For the first time since his 2014 arrest, Luka Magnotta has been interviewed about the murder of 33-year-old Jun Lin in 2012.
The new book, My Son, The Killer, co-written by Magnotta’s mother Anna Yourkin and crime writer Brian Whitney, recounts the killing of the Chinese exchanged student who was studying computer engineering at Concordia University in Montreal at the time. Yourkin says she started writing this book in 2013 to manage her “devastation” over her son’s crime.
“I needed to come to terms with the fact that my son Luka Magnotta was charged and eventually convicted of first degree murder and why?” Yourkin wrote in a statement. “Remember, there are always two sides to every story and now you have the opportunity to know both.”
Magnotta’s brutal crime involved videotaping Lin’s death and mailing the body parts to different parts of the country. The former escort was eventually arrested at an Internet cafe in Berlin after an international manhunt.
“He presents the same way now as he did back then. Rather haughty and above it all,” Whitney told the National Post.
At the time of the trial, Magnotta’s lawyer, argued the 36-year-old was not criminally responsible for the offense because he suffered from a mental disorder that made him incapable of distinguishing between right and wrong actions. The court ultimately sentenced Magnotta to life in prison with parole eligibility in 25 years.
“I have no mental illness whatsoever. I had to go with it, even though I didn’t want to, but my lawyers pressured me into it,” Magnotta told Whitney in the book, according to the Toronto Sun. “I told the doctors I had no mental illness. Even now in prison I take no medications, but the lawyers said our only chance was to go with the NCR [not criminally responsible] defence.”
Literature by Canadian killers
But Magnotta is not the first Canadian murderer to have a book penned about their life and the tragic incident that defines them.
While in prison, serial killer Robert Pickton released a book that proclaims his innocence. Pickton, known as “the pig farm killer,” confessed to an undercover police officer that he murdered 49 women, one shy of 50 because he “got sloppy.” The DNA or remains of 33 women were found on his B.C. farm. He was convicted of the second-degree murders of six women and sentenced to life in prison with no chance of parole for 25 years.
In the novel Pickton: In His Own Words, full of bible quotes and details of police interview, the man from Coquitlam, B.C. claims was wrongfully convicted in 2007 because officials were just looking for someone to blame.
“The RCMP were desperately failing to do their job properly, while looking for someone to take the fall, which is truly evil,” Pickton wrote in the book, according to CTV News.
Earlier this year, Pickton was transferred from the Kent Institution in Agassiz, B.C. to a maximum-security prison in Quebec.
In 2015 Paul Bernardo, another one of Canada’s most notorious murderers, wrote a graphic fiction novel called A MAD World Order. When the e-version of the book became available for purchase on Amazon, the popular online retailer was met with harsh criticism for selling a book from a rapist and serial killer.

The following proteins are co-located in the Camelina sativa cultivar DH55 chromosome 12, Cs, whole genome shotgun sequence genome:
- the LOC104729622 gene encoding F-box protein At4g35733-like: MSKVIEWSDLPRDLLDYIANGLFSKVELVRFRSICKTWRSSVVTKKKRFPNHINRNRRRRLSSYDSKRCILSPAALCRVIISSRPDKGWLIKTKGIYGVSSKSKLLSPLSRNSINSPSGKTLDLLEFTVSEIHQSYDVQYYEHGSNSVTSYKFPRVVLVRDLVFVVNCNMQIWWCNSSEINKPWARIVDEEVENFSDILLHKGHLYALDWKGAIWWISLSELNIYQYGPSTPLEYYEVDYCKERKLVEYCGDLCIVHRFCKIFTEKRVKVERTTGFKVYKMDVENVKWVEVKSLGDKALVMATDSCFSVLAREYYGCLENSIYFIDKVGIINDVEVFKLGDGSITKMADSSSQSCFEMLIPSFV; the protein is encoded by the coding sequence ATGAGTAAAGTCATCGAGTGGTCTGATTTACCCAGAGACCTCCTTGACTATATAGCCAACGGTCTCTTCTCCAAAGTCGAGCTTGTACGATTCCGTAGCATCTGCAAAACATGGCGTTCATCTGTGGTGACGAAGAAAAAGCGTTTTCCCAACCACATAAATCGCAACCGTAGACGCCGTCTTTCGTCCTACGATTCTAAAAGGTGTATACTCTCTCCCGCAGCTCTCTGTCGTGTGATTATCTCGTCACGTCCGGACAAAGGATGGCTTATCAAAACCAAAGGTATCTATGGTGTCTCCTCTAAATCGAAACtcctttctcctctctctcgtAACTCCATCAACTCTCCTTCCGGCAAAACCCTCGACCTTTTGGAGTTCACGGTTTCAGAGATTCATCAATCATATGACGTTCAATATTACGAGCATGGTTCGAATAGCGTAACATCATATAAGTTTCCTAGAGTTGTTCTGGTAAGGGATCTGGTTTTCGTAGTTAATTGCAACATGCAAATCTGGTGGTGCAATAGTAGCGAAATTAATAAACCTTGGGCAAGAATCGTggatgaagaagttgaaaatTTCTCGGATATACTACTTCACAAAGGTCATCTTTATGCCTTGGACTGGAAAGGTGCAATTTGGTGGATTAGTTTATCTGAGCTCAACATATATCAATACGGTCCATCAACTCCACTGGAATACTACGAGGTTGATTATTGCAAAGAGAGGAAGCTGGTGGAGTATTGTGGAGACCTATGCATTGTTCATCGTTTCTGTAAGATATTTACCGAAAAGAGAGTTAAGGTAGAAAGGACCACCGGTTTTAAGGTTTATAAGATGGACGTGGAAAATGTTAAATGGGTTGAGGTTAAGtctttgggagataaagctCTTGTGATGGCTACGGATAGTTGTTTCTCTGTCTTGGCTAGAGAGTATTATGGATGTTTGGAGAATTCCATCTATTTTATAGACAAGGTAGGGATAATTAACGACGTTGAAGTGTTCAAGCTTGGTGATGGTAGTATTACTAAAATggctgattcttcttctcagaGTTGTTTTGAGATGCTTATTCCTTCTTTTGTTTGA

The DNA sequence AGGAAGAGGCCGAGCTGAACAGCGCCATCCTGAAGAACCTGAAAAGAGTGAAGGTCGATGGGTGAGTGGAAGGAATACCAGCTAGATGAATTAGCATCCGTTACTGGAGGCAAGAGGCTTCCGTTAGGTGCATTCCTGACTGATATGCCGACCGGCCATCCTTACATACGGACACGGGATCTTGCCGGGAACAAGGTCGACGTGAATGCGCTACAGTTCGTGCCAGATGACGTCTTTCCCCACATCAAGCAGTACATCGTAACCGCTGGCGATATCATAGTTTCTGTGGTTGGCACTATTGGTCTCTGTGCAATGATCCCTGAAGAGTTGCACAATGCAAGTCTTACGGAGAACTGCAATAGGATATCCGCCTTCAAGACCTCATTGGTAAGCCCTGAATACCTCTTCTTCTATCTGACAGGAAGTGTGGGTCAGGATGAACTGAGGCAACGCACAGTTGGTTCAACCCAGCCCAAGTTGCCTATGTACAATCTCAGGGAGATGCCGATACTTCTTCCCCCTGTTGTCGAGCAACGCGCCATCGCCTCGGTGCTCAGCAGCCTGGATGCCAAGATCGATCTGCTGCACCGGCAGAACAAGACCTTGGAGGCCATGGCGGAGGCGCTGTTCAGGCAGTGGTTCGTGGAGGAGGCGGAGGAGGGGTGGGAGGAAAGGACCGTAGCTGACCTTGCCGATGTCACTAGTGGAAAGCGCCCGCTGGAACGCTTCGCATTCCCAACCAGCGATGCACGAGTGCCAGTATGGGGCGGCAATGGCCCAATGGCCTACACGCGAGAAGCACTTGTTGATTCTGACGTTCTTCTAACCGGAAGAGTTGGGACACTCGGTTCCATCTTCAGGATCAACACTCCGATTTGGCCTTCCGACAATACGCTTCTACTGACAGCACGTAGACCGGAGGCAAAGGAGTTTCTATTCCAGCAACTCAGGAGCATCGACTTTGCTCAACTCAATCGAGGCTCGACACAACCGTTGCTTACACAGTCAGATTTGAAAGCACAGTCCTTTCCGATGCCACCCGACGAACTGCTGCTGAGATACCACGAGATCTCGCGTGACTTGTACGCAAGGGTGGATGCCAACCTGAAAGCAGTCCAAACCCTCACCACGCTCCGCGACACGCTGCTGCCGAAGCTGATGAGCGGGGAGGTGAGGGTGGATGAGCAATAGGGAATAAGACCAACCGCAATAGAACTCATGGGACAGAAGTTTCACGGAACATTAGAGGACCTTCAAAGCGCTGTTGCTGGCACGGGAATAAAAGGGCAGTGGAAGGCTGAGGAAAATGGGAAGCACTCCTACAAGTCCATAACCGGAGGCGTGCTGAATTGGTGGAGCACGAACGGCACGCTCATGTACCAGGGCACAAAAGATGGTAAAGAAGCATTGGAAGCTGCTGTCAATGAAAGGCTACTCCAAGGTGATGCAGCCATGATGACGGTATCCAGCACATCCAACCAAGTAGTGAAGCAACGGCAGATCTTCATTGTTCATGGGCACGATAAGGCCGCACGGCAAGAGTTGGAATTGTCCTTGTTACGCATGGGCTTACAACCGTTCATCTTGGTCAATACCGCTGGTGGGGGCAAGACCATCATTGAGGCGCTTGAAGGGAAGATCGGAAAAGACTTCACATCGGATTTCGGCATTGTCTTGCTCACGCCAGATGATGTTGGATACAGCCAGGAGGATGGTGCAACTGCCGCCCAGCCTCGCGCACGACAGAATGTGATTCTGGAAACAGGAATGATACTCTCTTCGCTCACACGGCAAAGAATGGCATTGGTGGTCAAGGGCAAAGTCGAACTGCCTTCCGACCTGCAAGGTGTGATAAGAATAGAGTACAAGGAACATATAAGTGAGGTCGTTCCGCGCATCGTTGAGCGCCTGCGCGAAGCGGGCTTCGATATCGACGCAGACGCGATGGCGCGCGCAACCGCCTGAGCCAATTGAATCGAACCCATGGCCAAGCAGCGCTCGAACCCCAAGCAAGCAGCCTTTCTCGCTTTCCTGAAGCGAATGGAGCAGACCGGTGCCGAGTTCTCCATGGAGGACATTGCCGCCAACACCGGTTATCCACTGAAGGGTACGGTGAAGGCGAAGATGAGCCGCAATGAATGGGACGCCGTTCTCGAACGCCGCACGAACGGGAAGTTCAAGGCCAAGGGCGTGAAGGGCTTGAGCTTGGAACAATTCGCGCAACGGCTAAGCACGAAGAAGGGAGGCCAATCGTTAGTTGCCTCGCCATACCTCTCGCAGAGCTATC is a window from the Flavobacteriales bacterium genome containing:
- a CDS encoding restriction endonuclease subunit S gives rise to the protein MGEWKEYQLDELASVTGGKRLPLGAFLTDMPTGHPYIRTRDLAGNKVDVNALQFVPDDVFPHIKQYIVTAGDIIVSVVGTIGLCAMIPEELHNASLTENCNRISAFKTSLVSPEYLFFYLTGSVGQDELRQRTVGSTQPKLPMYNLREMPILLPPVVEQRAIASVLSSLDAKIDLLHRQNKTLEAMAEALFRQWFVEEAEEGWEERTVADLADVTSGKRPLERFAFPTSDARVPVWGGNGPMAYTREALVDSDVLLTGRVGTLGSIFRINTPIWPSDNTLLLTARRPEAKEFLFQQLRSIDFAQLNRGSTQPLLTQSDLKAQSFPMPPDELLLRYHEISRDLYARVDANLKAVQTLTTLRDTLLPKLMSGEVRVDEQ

Paul Bernardo wrote a book? I'm sorry, but how was he allowed access to pen and paper?
— Michelle Andréa Allinotte (@MishAllinotte) November 12, 2015
I knew @amazon had no soul, but publishing Paul Bernardo? I trust all the profits are going to the families of his victims right? RIGHT?!!!
— Medie (@medie) November 12, 2015
Hey @amazon: You need to not sell the e-book by Paul Bernardo. You do realize he is a psychopathic serial killer, right?
— Mark McGill, RD (@MarkJMcGill) November 12, 2015
Bernardo is currently serving a life sentence for kidnapping, raping and killing two teenage girls, 14-year-old Leslie Mahaffy and 15-year-old Kristen French, in June 1991 at his Port Dalhousie, Ont. home with then-girlfriend Karla Homolka. The bodies were dismembered, encased in cement and disposed of in a lake.
The convicted killer, known as the “Scarborough rapist,” was denied parole this year after spending 25 years behind bars. Homolka was behind bars for 12 years until 2005.
Canada’s sentences for killers
Recently, Canadians have debated whether sentences and management of killers should be more strict in the country, particularly after the announcement that Terri-Lynne McClintic, eight-year-old Tori Stafford’s killer, was being transferred from prison to an Indigenous healing lodge.
“If this is something that can happen to an eight-year-old child and there’s no justice for it, then that’s a big issue,” Stafford’s father said in an interview with Yahoo Canada News.
McClintic has since been sent back behind bars in Edmonton after the government faced harsh criticism for the initial healing lodge move. According to newly released federal data, 17 individuals serving time for killing minors were transferred to a Correctional Service of Canada’s healing lodge from 2012-13 to 2017.
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